Don’t Fall In Love With Your Own Design

A professor once told our class never to “Fall in love with your design”, I thought I understood what he had said, but my recent experiences have brought new meanings to the words.

Rewind to the beginning of April. I have the basics of my launcher locked down, the tasks at hand include improving accuracy and damping power output. The original modification that I made to my nerf gun included the altering the air chamber component to physically hit the ball rather than shoot it with air (I struggled to use the air effectively to get enough force behind the shot). With this new spring action shot I had ping pong balls hitting ceiling and not coming within a metre of my projection area. I knew I needed to reduce this power somehow.

To take force away from the launcher, I attached small cardboard pieces to the tip of the air chamber using superglue and wrapped an elastic band around the gun. Through much trial and error I found the perfect setup to have just enough power for my device.

Cardboard pieces added to chamber to spread the impact onto ball
Inserted chamber with positioned elastic band

With the power problem sussed, I moved my thoughts towards the accuracy of my shots. I loved the idea of the rotating chamber, I thought it looked very professional and worked as smoothly as I had hoped. Not willing to scarp this idea I focused on making the dimensions of each chamber identical to each other. This step involved cut ting the chambers to equal lengths and cutting holes in the base very accurately using a small stanley knife. Shooting was gooood. Felt like Michael Jordan, I couldn't miss.

Revolving chamber

I realised that the longer shooting barrels were a bit flimsy and interfered with the balls projections. I made no changes to the original rotating plate except for the addition of the cylinders.

Written plans for developing launcher
Final Launcher

For the next week, my plan was to take it easy and build a stand for the launcher. A simple design that would support the main body of the design.

Nerf gun/Launcher design perfected. BOOM. I’m in the money. The Don. The Godfather. I am Jason Bourne. It was plane sailing once I perfected my launcher and I was feeling real good. Listening closely in class the following week I discovered and found that all though my design did automatically reload, its energy source was not a supply and had to be reloaded before every shot. Heart-breaking, but thats the game we play. Did I give up and cry? No! (I need the marks). Again I set out for a completely new design without hesitation.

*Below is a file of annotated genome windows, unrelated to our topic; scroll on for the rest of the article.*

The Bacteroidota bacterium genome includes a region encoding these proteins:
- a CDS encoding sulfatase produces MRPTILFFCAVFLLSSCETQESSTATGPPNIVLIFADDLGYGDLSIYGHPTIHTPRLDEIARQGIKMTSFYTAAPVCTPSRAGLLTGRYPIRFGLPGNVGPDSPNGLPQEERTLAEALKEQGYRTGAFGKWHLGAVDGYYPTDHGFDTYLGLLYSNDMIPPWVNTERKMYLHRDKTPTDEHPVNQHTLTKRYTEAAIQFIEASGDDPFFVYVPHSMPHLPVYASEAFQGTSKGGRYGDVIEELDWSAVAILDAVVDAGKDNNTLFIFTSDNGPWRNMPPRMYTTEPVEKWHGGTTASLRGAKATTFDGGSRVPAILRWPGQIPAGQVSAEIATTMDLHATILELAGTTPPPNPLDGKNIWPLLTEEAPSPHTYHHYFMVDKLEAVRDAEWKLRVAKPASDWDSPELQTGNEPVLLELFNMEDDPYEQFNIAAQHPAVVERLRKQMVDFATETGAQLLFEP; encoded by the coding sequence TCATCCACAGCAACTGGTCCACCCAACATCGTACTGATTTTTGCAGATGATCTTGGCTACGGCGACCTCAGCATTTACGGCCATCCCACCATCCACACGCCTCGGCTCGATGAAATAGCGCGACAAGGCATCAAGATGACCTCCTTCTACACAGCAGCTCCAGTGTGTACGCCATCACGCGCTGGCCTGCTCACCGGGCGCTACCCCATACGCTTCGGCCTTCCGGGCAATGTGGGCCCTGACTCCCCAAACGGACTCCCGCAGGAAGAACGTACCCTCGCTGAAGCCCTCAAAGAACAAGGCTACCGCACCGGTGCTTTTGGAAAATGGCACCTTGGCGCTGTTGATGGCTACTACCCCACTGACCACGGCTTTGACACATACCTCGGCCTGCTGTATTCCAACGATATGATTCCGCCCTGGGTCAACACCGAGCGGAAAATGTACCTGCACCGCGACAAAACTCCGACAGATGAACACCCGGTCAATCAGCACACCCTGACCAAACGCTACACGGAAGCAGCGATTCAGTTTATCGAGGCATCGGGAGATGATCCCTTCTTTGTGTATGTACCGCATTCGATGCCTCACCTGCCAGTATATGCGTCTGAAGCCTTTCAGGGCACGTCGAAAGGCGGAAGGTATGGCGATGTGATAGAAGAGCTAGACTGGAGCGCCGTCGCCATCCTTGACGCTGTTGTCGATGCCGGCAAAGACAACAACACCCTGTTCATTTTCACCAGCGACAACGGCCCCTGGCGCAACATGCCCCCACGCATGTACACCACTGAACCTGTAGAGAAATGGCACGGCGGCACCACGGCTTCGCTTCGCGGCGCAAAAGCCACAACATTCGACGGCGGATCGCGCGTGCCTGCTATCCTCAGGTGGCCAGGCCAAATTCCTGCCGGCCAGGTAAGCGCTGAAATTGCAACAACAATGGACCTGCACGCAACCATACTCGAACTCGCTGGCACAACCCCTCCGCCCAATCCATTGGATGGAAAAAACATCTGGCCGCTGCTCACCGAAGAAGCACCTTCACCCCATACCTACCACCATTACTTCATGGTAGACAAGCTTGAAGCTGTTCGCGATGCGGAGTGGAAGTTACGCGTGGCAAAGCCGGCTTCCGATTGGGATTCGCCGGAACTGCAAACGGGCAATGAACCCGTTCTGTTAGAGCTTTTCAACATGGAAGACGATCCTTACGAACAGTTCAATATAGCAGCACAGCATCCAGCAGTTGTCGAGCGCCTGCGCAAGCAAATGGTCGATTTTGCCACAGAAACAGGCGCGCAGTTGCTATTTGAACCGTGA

I required a potential energy source to base my design around. I could only think of a pushing force or the use of air. Scarred from my previous endeavour, I wondered with the idea of air. The example told to us from the start by our professor was the use of a balloon. With not long to go until submitting my assignment I thought I’d give it a shot.

With a quick idea, I went out to shops and bought a packet of balloons and rubber bands. I thought I would try and salvage anything I could from my nerf gun attempt so i planned to use the remaining cardboard chambers. I attached the balloon to the outer rim of the toilet paper tube but it quickly buckled under the force. I started to think of different materials I could use as a barrel, some sort of plastic or metal, something that air cant get through. It was at this moment my mother called for me to bring the hoover down the stairs for her. Then it hit me, the attachment for the hoover. Hard plastic with a small circular end, perfect. I had my supplies, now i needed to put them together.

The shtuff

The balloon easily fitted over the narrow end of the hoover attachment. I then tightened a rubber band around the end the the attachment to air seal the balloon. I blew into the circular side of the washed attachment and was happy with the result. Next I needed to find a mechanism that would pinch the base of the balloon without popping it. A close line peg would do the job. I attached the peg but air was still coming through the hoover attachment. Not ideal. To solve this I taped the circular cuttings from my nerf gun revolver to the inside of the pegs grips to form a larger flat surface.

close peg with attachment
Final Assembly

It’s defiantly not as aesthetically pleasing as my nerf gun launcher, but it is powerful enough and an accurate shot. Instead of having a revolver I will have multiple of the same launchers positioned to shoot a single ping pong ball.

With my launcher complete, the last remaining task is the programming of my elegoo robot to be able to navigate through the obstacle course and catch the balls. Should be good craic.

Mechanical and Manufacturing Engineering